Grants play a key role in the fundraising plans of higher education and nonprofit organizations alike. Unfortunately, in either industry, there’s no magic recipe for guaranteed success in grant writing.
University Grant Writing Challenges
For higher education, the biggest issues are that universities are not set up to design and develop grant-funded programs. These program often require heavy community and agency interactions: attendance at planning meetings, agency workshops and other important collaboration events. Faculty members often don’t have time to travel to or attend these types of meetings. They have little ability to nurture the necessary connections needed to design compelling and FUNDABLE programs.
Someone (and probably not your professors) must be able to help connect the activities of your university to the goals of the funding agency. The critical piece of this is program design and development – once programs are designed appropriately and the connections are made, it can be relatively easy to get funding.
Nonprofit Grant Writing Challenges
The biggest issue for nonprofits has to do with their ability to support their programmatic approach and prove that it is viable. Nonprofits often don’t know how to measure their own success, i.e., how to implement a program evaluation strategy and measure its effectiveness. This is what they are selling to the funding agency, and they must be able to demonstrate effectiveness of their services, both in the past and going forward, which is NFPs’ Achilles heel.
What NOT to do
After years of firsthand experimentation, service on grant panels, and experience as a program officer, I have developed an understanding of what not to do when crafting a grant proposal. Here is a brief list of things to avoid in your grant writing process.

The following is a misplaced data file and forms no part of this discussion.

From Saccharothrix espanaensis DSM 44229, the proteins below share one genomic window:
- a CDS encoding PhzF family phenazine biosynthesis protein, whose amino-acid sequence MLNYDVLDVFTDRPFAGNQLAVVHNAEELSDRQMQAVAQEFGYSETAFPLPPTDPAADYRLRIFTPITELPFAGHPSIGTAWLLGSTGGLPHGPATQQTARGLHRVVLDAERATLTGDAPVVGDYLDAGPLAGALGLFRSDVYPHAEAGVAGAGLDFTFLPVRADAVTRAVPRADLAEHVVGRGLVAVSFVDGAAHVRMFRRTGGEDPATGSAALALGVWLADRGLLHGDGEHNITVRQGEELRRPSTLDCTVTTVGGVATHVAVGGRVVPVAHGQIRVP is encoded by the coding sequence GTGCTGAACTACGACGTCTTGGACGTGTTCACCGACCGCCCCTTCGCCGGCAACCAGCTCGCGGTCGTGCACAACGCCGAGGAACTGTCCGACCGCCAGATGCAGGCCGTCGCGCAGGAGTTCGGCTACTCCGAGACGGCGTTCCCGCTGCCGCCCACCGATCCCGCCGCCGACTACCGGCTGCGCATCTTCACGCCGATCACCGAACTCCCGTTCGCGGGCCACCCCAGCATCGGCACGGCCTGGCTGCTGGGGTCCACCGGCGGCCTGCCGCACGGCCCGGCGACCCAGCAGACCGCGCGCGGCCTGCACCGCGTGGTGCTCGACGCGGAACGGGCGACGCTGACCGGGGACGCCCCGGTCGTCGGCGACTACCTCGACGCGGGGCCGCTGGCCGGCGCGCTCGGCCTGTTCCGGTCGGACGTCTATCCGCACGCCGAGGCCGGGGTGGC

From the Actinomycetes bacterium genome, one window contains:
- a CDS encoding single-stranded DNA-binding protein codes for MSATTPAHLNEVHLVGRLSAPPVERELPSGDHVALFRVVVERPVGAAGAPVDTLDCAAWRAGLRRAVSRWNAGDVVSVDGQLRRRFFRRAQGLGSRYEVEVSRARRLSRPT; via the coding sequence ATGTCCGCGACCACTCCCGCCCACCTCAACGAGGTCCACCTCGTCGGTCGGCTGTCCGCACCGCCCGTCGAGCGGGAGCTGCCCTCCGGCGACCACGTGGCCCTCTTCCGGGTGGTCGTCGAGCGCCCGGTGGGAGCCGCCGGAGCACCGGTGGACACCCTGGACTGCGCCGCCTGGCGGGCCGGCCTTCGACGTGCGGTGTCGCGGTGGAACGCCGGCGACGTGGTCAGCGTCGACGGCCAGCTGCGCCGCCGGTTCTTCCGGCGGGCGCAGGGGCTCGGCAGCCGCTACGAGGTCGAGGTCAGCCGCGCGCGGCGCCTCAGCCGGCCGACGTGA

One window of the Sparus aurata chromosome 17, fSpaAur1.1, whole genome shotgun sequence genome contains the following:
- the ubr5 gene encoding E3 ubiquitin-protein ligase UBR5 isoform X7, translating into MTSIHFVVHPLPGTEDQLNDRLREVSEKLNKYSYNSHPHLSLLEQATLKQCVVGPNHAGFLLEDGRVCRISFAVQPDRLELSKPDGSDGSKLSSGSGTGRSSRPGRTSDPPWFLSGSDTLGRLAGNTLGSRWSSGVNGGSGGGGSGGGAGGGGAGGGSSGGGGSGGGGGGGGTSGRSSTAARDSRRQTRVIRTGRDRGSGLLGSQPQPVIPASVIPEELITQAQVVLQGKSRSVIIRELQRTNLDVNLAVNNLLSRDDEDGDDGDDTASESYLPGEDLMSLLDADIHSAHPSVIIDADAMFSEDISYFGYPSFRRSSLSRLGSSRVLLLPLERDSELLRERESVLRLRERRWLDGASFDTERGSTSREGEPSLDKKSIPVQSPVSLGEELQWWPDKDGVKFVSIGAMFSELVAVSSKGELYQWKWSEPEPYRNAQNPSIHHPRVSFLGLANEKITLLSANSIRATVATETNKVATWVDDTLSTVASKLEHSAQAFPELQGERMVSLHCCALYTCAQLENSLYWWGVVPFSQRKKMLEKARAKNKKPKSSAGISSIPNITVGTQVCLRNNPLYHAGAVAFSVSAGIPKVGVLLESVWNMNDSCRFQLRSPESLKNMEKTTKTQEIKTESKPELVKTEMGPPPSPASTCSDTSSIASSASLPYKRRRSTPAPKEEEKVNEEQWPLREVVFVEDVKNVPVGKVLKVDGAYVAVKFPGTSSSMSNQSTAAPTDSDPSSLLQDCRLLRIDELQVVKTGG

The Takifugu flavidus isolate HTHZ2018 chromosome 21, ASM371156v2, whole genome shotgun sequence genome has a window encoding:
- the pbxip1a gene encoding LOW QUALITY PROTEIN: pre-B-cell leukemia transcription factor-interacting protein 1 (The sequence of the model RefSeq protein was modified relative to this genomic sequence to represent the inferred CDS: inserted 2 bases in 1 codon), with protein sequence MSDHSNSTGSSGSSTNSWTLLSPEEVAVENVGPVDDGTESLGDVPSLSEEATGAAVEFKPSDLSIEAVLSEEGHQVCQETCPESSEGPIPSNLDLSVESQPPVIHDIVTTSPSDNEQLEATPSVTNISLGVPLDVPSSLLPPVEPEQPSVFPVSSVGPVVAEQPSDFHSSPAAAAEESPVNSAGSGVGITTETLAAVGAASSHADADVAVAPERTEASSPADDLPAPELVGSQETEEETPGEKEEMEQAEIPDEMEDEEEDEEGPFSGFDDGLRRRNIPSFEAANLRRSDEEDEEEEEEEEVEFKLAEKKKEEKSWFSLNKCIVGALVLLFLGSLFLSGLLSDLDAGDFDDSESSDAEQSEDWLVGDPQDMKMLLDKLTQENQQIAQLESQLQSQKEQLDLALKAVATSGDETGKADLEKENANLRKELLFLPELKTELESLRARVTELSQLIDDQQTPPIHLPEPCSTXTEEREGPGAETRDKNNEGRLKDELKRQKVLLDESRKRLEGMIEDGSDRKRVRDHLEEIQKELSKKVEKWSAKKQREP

• Failing to clearly state objectives, goals, and hypotheses because you assume panelists will infer them from your methods
• Neglecting to make predictions
• Not formulating any experiments to test predictions
• Not bothering to discuss what conclusions may result if your experiments or data don’t turn out as expected
• Failing to share statistical tests or sample sizes
• Making the feasibility of second and third objectives depend entirely on a single result from the first objective
• Falling short of the maximum allotted space and yet not covering seemingly important details
Style and Formatting Mistakes
• Avoiding subheadings so you can have pages with nothing but long blocks of text
• Placing graphs on different pages from the legends that explain their meanings
• Relying on differing colors alone to distinguish one line from another in graphs
• Stuffing as many boxes, arrows, panels, drawings, graphs, and illustrations as possible into a proposal
• Shrinking labels down into minuscule boxes so that they are virtually unreadable
• Assuming that are self-explanatory and do not require captions
• Replacing simple, straightforward words like “use” with “utilize”, or just generally hoping that unnecessary polysyllabic words can strengthen a weak argument
• Citing as much literature as possible, even when a citation may make statements that are mostly irrelevant to or in conflict with your view on the topic
• Or, not citing any literature at all, especially any recent papers that could demonstrate your understanding of the topic
Each year, corporate grants and foundations give out more than $50 billion dollars. If your organization isn’t taking the time to apply, or if you’re making several of the common mistakes listed above, you’re missing out on your piece of the pie.
Organization-Wide Change with The Change Leader
The Change Leader works with higher education institutions and nonprofits to create and implement organization-wide initiatives, build the next generation of leaders, and improve the working culture. We provide A-Z services, including grant writing support, to help organizations like yours execute within their niche and remain successful. For more information, visit our homepage today.
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